Stephen Bradford, senior mental health advisor adds that just 30 minutes of moderate exercise, five times a week can have a significant effect. “There’s some suggestion that, for mild depression, moderate exercise is as effective as medication and cognitive behaviour therapy,” he explains.


Talking to someone

This doesn’t necessarily mean you need a weekly counselling session, but that isolation can have an extremely negative impact on your happiness. Sometimes accepting you need a little help is the first step to feeling better.

Speak to your friends – they are probably feeling the same way you are. Talk to your family too – after all, they know you the best! Some studies have suggested that socialising with a friend just once every week can reduce your stress levels and improve your mood. So organise a coffee catch up and get chatting.


Time management

When you are feeling overwhelmed by the amount and complexity of university work, one of the best ways to reduce stress and improve productivity is to start managing your time properly.

Planning each day and prioritising tasks in order of deadline and importance will help you get through the mound of work you have to do. Do not put off the work that you know you hate the most, tackle it first, get it over and done with!

Another tip is set yourself a goal and reward. Complete a certain amount of work by a particular time and once its finished reward yourself; catch up on your favourite TV show or go out for dinner.



When times are stressful and you’ve exhausted every other avenue, mindfulness is a wonderful relaxation technique. Originally found in Buddhism, is has been used to improve physical and mental health, with the incredible results of significantly lowering stress levels.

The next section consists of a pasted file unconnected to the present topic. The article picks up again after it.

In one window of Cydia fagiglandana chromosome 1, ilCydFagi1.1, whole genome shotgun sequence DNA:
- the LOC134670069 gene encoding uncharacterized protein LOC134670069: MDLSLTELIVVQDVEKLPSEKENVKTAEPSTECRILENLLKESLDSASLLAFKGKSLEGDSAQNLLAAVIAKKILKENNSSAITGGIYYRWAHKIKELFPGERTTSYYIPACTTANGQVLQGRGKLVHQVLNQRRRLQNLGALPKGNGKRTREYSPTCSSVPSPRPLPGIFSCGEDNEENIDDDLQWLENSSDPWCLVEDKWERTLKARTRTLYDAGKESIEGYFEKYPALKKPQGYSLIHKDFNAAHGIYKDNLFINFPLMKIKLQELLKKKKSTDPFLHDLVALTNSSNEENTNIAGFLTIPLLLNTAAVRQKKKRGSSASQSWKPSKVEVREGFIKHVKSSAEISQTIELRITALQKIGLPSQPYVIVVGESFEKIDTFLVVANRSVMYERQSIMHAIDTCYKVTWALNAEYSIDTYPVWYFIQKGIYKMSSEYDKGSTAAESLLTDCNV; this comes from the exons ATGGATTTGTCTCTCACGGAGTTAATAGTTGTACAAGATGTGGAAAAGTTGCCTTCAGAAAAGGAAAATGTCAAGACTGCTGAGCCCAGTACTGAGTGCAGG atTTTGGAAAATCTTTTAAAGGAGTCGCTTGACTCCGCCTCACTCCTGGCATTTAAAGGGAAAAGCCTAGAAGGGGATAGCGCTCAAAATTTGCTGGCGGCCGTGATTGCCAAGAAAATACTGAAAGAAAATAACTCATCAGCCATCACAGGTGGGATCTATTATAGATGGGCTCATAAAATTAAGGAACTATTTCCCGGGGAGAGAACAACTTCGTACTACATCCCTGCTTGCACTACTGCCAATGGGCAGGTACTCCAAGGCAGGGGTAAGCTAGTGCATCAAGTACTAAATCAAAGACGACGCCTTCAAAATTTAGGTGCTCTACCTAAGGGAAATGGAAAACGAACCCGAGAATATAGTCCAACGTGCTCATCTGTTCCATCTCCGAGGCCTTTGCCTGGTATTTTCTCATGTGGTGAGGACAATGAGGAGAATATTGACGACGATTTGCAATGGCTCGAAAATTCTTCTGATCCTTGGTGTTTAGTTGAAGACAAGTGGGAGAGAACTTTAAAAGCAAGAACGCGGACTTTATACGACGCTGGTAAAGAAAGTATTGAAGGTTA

It is often practised through deep breathing, reflectiveness and guided meditation. Don’t know where to start with mindfulness? There is a fabulous and highly recommended book called ‘Mindfulness for life – a six week guide to inner peace’ by Oli Doyle, which is available through most libraries, as well as free apps such as Calm and Headspace which can provide you with a beginners guide.

Mindfulness expert, Professor Mark Williams, also features a series of breathing and visualisation techniques in his audio podcasts – check them out!


If you or anyone you know is dealing with significant levels of stress and you think you might be struggling with mental health and need professional help, then please contact your university welfare team. Or alternatively check out


Rebecca Miller is a freelance multimedia journalist and graduate from Bournemouth University. You can check out her online portfolio here and find her on LinkedIn

Inspiring Interns is a graduate recruitment agency which specialises in sourcing candidates for internships and giving out graduate careers advice. To hire graduates or browse graduate jobs, visit their website.